Earlier this week, NPR ran a very interesting segment (reported by Yuki Noguchi) entitled Job Seekers Find New Rules of Recruitment, which focused largely on the role of new technology and social media in the job search process. Many of the points in the segment (have a LinkedIn profile, don’t use an AOL e-mail address or an e-mail address that you share with your spouse) were helpful but not earth-shaking. However, several of the interviewees also went into vivid detail about their hatred of paper resumés, which they described as “passé.” While I agree with this concept in general (I think that the only time I use paper resumés is at conferences), I wonder if the same is true of other marketing materials such as postcards and brochures.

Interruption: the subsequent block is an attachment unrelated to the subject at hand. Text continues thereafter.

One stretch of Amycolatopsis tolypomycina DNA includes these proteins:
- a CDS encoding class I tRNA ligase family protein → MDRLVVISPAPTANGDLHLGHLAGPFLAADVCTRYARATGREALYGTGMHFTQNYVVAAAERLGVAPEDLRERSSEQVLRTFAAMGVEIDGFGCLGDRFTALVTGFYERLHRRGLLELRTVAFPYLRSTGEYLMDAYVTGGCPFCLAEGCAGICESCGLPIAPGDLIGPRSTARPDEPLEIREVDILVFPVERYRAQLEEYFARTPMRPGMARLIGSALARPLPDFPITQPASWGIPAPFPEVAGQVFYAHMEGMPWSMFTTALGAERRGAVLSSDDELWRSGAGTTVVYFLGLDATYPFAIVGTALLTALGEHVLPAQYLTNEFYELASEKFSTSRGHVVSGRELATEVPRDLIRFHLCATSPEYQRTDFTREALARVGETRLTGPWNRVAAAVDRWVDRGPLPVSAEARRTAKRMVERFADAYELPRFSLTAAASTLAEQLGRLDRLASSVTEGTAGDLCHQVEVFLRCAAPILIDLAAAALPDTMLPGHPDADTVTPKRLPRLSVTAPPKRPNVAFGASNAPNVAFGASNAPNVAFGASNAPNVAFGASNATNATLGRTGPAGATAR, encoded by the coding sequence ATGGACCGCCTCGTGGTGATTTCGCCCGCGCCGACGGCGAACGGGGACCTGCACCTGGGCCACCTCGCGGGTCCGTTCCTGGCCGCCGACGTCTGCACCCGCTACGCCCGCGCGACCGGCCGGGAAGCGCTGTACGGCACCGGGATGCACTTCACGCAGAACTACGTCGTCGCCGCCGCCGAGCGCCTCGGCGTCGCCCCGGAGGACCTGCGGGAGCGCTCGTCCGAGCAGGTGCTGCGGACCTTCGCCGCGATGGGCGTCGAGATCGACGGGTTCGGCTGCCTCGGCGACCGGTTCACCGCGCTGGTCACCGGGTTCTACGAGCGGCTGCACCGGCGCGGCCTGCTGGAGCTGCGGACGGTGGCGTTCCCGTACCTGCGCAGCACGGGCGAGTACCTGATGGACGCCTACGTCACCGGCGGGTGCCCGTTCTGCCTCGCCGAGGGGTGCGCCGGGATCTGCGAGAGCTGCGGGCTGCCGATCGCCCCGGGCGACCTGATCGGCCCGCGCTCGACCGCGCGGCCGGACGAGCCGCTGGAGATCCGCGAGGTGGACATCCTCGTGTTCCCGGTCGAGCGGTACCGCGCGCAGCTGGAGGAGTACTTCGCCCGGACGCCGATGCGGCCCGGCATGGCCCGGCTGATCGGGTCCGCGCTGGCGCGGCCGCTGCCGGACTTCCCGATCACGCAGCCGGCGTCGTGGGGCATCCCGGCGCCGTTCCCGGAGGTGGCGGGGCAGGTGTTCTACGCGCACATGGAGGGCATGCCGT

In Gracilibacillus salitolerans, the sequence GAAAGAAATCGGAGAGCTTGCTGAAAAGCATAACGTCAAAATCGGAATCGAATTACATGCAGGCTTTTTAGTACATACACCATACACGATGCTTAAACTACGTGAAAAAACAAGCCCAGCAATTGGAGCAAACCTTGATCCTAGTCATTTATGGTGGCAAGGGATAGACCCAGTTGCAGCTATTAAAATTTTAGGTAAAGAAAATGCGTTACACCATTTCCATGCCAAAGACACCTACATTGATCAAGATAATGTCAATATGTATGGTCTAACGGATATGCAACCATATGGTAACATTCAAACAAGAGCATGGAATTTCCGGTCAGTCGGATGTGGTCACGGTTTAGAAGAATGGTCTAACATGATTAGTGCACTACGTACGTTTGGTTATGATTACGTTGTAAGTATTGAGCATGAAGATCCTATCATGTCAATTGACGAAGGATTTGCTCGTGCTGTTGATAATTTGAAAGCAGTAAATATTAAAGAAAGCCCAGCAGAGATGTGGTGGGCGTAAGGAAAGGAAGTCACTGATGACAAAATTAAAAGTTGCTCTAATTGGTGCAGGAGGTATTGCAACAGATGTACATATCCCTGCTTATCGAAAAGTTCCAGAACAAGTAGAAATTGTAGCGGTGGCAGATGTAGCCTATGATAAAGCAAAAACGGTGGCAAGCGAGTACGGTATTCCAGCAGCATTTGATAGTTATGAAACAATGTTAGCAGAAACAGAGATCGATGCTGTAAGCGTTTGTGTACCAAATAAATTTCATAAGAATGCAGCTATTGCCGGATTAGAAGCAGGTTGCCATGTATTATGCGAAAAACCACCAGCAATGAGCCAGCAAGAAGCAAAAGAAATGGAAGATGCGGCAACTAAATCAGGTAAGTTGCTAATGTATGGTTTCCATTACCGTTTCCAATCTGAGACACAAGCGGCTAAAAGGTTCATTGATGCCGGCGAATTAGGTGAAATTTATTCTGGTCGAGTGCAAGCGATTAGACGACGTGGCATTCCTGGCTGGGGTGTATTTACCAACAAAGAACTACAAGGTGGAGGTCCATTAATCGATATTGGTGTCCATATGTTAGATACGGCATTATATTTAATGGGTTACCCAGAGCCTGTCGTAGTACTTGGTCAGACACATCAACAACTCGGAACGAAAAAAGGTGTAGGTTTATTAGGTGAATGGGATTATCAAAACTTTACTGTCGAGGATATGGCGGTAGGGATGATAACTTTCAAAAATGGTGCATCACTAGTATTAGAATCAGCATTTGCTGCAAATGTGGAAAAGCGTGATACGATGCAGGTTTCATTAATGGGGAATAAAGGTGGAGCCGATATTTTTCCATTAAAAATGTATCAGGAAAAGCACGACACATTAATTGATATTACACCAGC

At various marketing seminars that I’ve attended, the presenters have often advocated *for* sending paper marketing materials as an alternative to electronic ones. I’ve often heard the argument that while most people delete unsolicited e-mails even before reading them, most people will at least glance over a nicely designed postcard, or will take the time to skim a sales pitch letter. Any thoughts on this? Personally I’m a fan of inexpensive business postcards from places like VistaPrint and Overnight Prints. We use these for our local translators association with a great deal of success, and I think that in the flood of bills and ads that most people receive, a nice-looking paper marketing piece or a custom-tailored letter is a nice touch. Readers, any experiences using e-mail or paper materials for your marketing campaigns?